We’re shuffling the SCM collection (menagerie?) again.

Our 1971 Citroën DS21 Pallas has been an extraordinary car. Since we bought it last August, we have put 1,500 miles on it. Most recently it completed the SCM 1000 without any issues. It was driven by Amelia Island Concours d’Elegance Founder Bill Warner and SCM Contributor Ken Gross.

We are selling it because we have done everything we wanted with it. Cruising down the highway at 70 mph with four adults sitting comfortably in a 50-year-old French car is a unique experience. Driving it up to Timberline Lodge and along the two-lane highways of the Columbia Gorge was a treat. It is on-the-button and ready to go to the next owner.

All of us have enjoyed learning to operate the semi-automatic transmission. It’s like a manual on the highways, and in town makes getting through traffic much more pleasant. There’s a reason the BVH transmission was standard on Euro DS21s.

It is being sold for us by Greg Long, an SCMer and Citroën expert who restored the car. We bought the car from him; the last bid on BaT was $70k. The completed auction is still available online. For more information, contact Greg at [email protected].

The Cheap Classic Conundrum – Enter the W114

We will be featuring Cars of Germany on the 2023 SCM 1000. (Registration at www.scm1000.com will be open soon.) That creates an excuse to buy something Teutonic.

I’ve always admired the svelte lines of the W114 Mercedes-Benz coupe, but never owned one.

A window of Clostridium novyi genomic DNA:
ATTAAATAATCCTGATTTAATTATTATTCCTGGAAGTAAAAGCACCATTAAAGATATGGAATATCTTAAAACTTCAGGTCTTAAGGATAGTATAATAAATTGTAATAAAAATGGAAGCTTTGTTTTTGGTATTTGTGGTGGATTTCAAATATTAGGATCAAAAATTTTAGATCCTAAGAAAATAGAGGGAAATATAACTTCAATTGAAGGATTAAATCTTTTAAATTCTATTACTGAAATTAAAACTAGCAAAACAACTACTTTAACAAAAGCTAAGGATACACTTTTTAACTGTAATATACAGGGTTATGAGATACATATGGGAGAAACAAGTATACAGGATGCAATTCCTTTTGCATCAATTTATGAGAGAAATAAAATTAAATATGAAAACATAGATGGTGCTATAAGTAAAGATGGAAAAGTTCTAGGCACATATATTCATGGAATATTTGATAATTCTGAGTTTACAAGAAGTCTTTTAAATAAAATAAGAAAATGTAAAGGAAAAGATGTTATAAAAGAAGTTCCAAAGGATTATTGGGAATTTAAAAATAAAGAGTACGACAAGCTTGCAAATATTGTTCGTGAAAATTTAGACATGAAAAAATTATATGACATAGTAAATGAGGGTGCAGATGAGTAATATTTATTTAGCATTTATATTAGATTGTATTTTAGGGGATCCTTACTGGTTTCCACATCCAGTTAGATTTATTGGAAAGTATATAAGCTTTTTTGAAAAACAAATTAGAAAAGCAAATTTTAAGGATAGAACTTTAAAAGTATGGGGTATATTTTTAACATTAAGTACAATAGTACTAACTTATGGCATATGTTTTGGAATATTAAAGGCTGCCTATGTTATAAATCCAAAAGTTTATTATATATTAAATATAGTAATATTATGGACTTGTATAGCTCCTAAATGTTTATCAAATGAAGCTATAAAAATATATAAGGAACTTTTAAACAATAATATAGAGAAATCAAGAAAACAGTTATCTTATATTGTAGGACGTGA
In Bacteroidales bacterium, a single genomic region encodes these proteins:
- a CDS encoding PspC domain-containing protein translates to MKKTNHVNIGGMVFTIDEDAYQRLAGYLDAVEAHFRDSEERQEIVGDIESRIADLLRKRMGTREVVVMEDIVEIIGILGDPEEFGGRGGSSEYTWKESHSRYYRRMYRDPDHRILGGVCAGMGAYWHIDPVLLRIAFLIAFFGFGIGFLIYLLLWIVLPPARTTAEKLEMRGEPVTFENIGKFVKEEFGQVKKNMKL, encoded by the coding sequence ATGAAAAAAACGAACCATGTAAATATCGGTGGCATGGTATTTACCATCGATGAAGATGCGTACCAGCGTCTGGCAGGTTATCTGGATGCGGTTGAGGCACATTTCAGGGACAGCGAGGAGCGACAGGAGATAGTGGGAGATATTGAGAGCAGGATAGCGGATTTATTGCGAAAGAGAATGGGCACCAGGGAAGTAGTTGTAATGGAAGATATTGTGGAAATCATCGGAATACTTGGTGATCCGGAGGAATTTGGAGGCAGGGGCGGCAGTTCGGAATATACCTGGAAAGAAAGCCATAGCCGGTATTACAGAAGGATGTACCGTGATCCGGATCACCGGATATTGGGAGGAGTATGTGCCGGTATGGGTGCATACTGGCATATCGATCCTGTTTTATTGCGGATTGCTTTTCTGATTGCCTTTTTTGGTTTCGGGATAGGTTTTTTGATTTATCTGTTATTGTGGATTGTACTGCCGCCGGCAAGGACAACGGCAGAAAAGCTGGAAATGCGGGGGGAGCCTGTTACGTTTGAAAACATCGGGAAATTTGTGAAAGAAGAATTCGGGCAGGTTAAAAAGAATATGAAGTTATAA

After looking for a few weeks, I am encountering the Cheap Classic Conundrum. As these cars have been out of favor and inexpensive for so many years, every one I have found has deferred maintenance needs of one kind of another. With labor rates well above $100/hour, it doesn’t take many flex-joints, tie-rod ends and a/c compressor rebuilds to put yourself completely underwater with these cars.

I am looking for small-bumper car (1970-73), with a/c. No rust, and no glaring needs. I do expect I’ll need to spend to correct deferred maintenance no matter what I buy, but the car needs to be solid to begin with.

If you have something or know of a car you think might fit, text me at 503.970.1070 or send an email to [email protected].

I don’t expect a 250/280 coupe to be a sports car, but I imagine one in fine fettle, perhaps with upgraded shocks, springs and swaybars would be a nice cruiser for next year’s tour.

I look forward to your thoughts and suggestions.



  1. They were wonderful cars in their day. Good luck finding a nice one!

  2. The Merc is an intriguing, go-anywhere option. Maybe a diesel to up the “uncommon fun” factor. I read a blog once about a woman who took a vintage 1970-era sedan from the tip of South America to Canada a few years ago. Being a world car, parts were “easily” available even in the remotest places, and an average shop could fix it if something broke down.